Virtual last goodbyes: The new normal…Zambians ‘embrace’ online funerals under COVID-19
Published On July 22, 2021 » 891 Views» By Times Reporter » Features
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IN most Zambian traditions, community closeness and comfort define what those mourning loved ones need most in their time of grief.
However, over a year since Zambia went into several restrictions due to the coronavirus (COVID-19) pandemic, this has had to change.
Zambians have painfully realised that they have to adapt to a new way of paying their last respects to loved ones.
With Government restrictions only allowing a maximum of 50 mourners per funeral, for many families, this has created a tough balancing act between choosing who gets to attend in person and ensure that those who cannot attend do not feel excluded.
Families have also been urged to bury loved ones with only a maximum number of 50 mourners in attendance, meaning those who are far away but want to be part of a burial programme may not be able to attend physically.
To try and accommodate everyone and take into consideration all the criteria in place, families are turning to technology to help bridge the gap.
Virtual or online funerals, something previously done by news companies to broadcast widely during the funerals of high-profile people, have become a viable solution not only for mourners but for technology businesses that are making a fortune during the pandemic.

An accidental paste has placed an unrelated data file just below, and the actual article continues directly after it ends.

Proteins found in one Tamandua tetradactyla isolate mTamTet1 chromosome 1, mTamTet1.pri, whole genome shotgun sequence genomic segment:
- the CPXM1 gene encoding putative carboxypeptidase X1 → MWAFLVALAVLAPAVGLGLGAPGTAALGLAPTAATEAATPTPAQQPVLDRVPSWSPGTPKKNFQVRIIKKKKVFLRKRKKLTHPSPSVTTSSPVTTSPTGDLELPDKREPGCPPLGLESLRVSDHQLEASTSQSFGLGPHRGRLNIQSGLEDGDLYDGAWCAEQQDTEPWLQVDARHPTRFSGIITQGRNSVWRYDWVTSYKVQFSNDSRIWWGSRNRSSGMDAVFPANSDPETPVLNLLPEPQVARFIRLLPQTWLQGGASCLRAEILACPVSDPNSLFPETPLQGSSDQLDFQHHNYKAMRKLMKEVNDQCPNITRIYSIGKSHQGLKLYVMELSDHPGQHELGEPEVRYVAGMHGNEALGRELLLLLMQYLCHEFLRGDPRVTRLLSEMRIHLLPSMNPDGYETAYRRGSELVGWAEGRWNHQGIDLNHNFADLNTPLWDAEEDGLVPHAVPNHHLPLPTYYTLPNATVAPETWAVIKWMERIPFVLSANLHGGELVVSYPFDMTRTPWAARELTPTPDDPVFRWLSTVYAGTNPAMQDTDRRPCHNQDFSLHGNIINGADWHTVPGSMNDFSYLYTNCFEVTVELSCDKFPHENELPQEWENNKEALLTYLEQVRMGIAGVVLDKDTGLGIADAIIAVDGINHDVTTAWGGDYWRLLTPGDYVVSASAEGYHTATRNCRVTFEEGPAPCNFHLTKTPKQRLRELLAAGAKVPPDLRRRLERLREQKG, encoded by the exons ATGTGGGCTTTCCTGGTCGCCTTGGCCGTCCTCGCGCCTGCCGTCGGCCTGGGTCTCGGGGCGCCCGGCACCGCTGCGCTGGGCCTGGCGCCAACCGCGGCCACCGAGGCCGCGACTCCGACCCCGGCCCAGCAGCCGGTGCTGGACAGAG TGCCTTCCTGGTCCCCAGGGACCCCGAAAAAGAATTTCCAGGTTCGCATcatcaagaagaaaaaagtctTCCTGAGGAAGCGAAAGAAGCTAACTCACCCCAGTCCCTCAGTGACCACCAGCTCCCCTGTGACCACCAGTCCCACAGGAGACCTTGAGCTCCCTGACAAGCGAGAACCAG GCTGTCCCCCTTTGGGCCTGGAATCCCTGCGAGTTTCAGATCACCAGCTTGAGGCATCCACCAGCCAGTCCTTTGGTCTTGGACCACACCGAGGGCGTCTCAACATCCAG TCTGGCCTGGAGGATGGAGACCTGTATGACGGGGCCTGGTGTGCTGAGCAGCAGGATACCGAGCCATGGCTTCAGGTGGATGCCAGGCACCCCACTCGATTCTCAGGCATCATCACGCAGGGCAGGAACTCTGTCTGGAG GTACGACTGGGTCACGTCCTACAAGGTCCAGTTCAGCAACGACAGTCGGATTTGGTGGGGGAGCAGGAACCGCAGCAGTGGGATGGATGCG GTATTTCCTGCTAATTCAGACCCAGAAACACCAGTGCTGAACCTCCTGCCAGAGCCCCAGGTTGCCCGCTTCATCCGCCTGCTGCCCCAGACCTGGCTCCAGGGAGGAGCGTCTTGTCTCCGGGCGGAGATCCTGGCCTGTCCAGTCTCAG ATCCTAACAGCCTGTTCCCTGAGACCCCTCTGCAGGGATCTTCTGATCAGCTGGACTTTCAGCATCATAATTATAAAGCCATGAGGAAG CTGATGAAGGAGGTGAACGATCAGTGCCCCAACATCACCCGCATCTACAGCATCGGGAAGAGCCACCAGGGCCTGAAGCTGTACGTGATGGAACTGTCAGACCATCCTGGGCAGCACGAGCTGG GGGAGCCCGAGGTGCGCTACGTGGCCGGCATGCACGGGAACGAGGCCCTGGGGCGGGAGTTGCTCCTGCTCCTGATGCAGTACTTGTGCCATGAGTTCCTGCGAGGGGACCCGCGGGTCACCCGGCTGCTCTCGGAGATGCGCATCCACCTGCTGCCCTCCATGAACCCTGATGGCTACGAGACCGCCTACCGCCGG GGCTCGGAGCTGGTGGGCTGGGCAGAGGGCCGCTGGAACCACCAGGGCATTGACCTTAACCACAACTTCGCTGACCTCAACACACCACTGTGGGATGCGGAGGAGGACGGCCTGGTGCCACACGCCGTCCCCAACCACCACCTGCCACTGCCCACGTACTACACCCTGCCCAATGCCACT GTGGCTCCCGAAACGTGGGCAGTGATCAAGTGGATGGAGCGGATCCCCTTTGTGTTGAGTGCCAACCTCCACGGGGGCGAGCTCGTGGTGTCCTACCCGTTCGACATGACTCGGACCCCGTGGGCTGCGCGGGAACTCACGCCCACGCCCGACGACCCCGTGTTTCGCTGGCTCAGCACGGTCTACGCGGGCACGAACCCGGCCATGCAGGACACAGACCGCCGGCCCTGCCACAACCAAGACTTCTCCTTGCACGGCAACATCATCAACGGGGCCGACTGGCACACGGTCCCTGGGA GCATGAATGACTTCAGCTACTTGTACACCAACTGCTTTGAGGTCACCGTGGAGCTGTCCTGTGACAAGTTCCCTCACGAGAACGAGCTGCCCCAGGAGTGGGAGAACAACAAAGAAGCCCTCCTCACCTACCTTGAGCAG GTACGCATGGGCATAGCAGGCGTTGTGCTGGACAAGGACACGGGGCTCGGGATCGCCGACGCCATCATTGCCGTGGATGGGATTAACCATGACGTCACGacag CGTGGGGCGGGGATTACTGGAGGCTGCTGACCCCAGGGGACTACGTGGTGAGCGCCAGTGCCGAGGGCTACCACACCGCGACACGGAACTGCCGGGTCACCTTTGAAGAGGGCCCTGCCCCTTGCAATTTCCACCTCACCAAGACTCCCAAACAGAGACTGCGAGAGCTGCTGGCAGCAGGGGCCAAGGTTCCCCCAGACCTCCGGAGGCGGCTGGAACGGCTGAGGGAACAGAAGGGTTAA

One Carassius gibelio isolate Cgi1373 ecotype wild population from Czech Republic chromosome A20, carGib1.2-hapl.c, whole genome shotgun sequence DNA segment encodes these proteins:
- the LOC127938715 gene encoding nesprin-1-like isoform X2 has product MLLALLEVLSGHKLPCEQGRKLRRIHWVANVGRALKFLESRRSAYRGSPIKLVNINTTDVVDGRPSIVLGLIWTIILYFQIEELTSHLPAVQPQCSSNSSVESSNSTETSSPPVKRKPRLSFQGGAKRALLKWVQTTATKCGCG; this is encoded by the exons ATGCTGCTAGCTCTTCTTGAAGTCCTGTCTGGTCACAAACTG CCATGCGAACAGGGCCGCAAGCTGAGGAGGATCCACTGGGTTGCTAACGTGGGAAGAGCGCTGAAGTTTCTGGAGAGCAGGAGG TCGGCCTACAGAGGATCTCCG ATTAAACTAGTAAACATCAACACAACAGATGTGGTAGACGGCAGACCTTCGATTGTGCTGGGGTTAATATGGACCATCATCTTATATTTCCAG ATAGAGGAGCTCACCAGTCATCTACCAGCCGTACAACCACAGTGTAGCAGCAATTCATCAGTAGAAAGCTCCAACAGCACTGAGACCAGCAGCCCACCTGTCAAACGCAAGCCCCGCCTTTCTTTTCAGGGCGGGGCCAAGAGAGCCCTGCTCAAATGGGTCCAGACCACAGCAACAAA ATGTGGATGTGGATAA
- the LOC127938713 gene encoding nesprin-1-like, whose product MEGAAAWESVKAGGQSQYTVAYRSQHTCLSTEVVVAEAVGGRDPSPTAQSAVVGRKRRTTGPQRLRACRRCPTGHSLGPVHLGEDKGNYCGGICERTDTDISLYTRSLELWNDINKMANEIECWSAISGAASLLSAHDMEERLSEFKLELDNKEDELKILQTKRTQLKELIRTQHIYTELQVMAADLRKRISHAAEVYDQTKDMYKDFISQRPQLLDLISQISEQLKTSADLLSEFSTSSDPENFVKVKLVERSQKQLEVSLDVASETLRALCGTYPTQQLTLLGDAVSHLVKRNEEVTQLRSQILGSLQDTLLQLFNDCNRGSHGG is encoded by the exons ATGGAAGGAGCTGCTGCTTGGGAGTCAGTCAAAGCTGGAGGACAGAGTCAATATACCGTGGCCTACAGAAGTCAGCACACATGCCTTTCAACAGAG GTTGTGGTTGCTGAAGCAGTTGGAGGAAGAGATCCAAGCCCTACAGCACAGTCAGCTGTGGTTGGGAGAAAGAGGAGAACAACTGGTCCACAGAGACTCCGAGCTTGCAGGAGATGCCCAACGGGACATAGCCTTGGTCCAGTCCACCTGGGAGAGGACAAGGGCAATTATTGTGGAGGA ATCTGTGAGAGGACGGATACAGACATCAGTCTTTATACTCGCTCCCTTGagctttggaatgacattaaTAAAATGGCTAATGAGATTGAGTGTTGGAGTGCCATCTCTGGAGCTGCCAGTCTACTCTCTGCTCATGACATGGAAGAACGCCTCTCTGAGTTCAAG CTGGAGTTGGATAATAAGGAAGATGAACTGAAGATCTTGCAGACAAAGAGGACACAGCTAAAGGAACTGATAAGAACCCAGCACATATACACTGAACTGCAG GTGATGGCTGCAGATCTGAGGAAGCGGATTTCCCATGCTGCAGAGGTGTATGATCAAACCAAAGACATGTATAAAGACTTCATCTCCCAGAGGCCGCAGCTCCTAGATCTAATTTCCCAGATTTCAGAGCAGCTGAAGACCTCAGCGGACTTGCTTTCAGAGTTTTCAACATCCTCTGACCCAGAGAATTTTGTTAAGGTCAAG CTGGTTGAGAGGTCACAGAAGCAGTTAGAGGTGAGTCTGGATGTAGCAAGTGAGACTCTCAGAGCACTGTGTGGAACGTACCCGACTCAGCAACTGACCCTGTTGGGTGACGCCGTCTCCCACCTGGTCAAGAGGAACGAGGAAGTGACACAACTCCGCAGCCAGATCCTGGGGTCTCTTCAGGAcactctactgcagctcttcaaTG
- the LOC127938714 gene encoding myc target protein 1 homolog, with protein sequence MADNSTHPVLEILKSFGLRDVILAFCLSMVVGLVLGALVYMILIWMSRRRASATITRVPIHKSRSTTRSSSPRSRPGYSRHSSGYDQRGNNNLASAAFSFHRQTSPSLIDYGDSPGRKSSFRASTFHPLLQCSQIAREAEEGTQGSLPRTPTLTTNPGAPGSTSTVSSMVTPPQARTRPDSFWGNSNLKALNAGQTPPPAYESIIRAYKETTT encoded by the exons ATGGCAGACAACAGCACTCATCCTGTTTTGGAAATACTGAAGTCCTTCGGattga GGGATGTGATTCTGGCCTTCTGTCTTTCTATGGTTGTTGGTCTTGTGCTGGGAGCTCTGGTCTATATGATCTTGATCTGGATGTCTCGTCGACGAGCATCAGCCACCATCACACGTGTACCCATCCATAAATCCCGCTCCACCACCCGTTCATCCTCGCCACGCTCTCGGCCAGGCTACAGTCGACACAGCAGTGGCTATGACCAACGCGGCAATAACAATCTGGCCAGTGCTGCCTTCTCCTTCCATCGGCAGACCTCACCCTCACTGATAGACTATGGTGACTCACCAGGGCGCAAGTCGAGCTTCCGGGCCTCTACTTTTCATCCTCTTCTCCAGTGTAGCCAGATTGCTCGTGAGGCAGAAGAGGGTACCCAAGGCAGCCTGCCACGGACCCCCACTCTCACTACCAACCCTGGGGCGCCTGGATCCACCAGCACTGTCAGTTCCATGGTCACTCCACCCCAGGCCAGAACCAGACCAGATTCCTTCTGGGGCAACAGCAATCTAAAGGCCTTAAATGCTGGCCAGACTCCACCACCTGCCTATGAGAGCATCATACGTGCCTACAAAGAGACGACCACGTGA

Recently, this columnist lost an uncle in Lusaka who was well known as a former high ranking police officer in the country.
A friend, mentor and father figure to many who knew him, most family members and friends would have loved to mourn him physically in line with the Zambian customs and traditions.
Like most funerals that have happened in the era of COVID -19 and have had to be held with a lean number of family members , the death of deceased came as a shock and saddened many who knew him or at some point were touched by his life.
Planning his funeral, knowing how well-known he was, meant that family members and friends had to look at how they could allow all those who wished to be a part of his send-off.
Sadly, COVID-19 restrictions did not allow more than 50 people at the funeral.
Against this challenge, some family members decided to have the funeral streamed virtually to allow all the people who could not be in Lusaka, to be a part of the celebration of his life.
It is definitely the norm nowadays for restrictions occasioned by COVID-19.
However, despite that the virtual funerals coming in handy, they have their own disadvantages too, chief among them being the cost of Internet bundles coupled with poor Internet connection especially in rural areas.
In addition, skeptics and traditionalists believe that streaming funerals online is diluting the closeness and unity exhibited during mourning times when people come together to grieve the loss of a loved one.
While some few elderly people from the village attended the funeral of the man who died in Lusaka, it was consoling to know that anyone anywhere in the world was at least able to watch the funeral, and that because it was online, they were able to watch in their own time as well.
Painful as it was to lose a man who was a relation, it was also comforting to know that the risk of spreading the virus was lessened because there not being more people.
With funerals, just like weddings and traditional gatherings such as chilanga mulilo and matebeto and bars, among others ,being red zones for the spread of the virus across the country, Zambians are painfully ‘adapting’ to holding such gatherings virtually.

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